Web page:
-The vast majority of people with my name in the Greek Orthodox Church celebrate St. Gregory the Theologian (Jan. 25), who lived in the 4th century. He is sometimes known as Gregory of Nazianzus, but this more properly refers to his father, Gregory the Elder, who is also a saint.

-St. Gregory the Illuminator (Sep. 30), active in the 3rd and 4th century, is the patron saint of Armenia. He brought Christianity to that country, which was the first to adopt Christianity as its official religion. The Armenian version of Gregory is Krikor. Mike Connors, who passed away almost exactly a year ago, starred in Mannix and his real name was Krekor Ohanian. I always wondered why he didn’t just go by Gregory Ohanian, but apparently Hollywood changed his name because it was too close to George O’Hanlon, an old-time Hollywood actor who, most importantly to me, voiced George Jetson in The Jetsons.

-St. Gregory the Great (March 12) was active in the 6th century and is also knows as Gregory, Pope of Rome and Gregory the Dialogist. This latter term is how he is known in the Eastern church and refers to his authorship of The Dialogues. Some years back our Metropolitan distributed to us a translation of one of his works which argued that women should NOT refrain from receiving communion when they are menstruating. I blogged about this at the time and will try to repost.

-St. Gregory of Nyssa (Jan. 10) is hugely popular in Orthodox circles and really in many Christian jurisdictions for his theological writings. He was active in the 4th century. His brother was St. Basil, and the two of them, along with Gregory the Theologian, are known as the Cappadocian Fathers – a reference to where they were from and were active.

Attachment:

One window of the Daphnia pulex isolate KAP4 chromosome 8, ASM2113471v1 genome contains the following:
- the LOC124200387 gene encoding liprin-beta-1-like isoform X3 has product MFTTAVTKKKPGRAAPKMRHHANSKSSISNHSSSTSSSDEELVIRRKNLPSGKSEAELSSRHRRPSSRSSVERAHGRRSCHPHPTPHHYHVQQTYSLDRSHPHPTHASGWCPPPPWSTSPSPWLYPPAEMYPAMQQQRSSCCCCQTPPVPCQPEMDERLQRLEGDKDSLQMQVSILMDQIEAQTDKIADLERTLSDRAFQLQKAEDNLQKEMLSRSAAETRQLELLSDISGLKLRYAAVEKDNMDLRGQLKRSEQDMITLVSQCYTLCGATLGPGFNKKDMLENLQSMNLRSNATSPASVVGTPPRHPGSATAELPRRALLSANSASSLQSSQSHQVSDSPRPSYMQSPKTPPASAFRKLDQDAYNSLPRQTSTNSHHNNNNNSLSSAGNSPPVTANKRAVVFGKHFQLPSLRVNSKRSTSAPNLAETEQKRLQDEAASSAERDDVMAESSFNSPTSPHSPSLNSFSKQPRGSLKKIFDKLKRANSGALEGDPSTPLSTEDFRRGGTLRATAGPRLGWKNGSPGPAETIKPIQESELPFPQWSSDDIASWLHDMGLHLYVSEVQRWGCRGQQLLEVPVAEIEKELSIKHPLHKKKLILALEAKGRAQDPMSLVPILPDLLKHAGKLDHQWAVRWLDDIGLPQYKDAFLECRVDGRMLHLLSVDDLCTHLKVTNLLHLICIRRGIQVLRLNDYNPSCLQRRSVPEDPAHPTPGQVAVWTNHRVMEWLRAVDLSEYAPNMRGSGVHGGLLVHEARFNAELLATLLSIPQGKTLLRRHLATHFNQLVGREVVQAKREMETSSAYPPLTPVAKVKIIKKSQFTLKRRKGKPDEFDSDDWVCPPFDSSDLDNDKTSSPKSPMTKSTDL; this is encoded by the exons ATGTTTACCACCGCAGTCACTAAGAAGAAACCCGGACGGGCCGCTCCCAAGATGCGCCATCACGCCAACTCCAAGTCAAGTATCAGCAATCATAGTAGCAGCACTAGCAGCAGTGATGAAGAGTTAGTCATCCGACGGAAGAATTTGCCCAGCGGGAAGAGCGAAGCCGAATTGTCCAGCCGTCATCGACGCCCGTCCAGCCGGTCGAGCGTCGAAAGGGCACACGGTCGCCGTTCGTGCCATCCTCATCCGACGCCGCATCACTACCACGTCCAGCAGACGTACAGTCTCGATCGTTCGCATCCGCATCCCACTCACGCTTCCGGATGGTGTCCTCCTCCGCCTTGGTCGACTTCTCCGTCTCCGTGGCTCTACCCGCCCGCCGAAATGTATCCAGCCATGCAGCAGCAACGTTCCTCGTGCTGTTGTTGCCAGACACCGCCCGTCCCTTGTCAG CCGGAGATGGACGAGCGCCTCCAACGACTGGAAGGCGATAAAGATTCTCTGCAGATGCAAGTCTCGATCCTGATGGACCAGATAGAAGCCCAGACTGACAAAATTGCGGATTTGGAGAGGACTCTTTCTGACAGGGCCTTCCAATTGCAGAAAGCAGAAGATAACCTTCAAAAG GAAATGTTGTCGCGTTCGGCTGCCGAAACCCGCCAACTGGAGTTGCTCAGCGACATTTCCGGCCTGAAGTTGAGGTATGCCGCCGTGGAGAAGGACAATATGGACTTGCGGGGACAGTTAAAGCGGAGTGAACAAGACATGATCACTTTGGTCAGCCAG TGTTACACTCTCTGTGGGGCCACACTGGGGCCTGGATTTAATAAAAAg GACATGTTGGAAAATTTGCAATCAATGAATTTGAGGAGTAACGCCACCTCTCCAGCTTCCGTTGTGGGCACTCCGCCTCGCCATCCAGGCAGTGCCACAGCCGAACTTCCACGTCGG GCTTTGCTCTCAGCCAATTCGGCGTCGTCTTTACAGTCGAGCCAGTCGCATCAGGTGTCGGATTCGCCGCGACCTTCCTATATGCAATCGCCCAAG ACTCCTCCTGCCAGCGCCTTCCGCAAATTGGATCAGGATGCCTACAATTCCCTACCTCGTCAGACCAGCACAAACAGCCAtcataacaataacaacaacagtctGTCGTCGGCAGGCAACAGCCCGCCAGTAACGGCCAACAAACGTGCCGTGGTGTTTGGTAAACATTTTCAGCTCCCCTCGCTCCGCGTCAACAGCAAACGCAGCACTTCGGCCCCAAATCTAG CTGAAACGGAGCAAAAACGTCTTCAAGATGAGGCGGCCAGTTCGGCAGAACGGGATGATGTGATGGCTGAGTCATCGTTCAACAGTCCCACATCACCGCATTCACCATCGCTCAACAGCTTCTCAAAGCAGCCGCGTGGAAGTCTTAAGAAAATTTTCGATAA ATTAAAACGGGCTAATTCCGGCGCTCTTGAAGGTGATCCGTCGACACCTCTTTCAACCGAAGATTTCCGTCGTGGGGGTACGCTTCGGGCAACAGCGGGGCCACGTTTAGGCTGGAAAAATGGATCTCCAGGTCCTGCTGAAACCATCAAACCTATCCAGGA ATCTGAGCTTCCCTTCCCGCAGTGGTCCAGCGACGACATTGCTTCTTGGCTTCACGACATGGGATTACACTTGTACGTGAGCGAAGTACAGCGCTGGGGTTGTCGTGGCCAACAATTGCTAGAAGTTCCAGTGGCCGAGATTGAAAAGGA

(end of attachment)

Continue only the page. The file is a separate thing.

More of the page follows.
-St. Gregory the Wonderworker (Nov. 17) was yet another saint active in the 3rd century and in Asia Minor. He is probably the coolest guy in this list because there is an air of mystery about him; few of his writings survive but his life is well attested and he was known for making miracles, hence his title.

-St. Gregory of Palamas (second Sunday of Lent). Gregory is the most recent saint on this list – he reposed in the mid-14th century. He was a key figure in the Hesycast controversy – a dispute in the Church about contemplative prayer (Hesycast comes from the Greek word for silence). We celebrate him on the second Sunday of Lent, which follows the Sunday of Orthodoxy. The idea is that his work was a continuation of the work of those who won the day in the Iconoclastic controversy.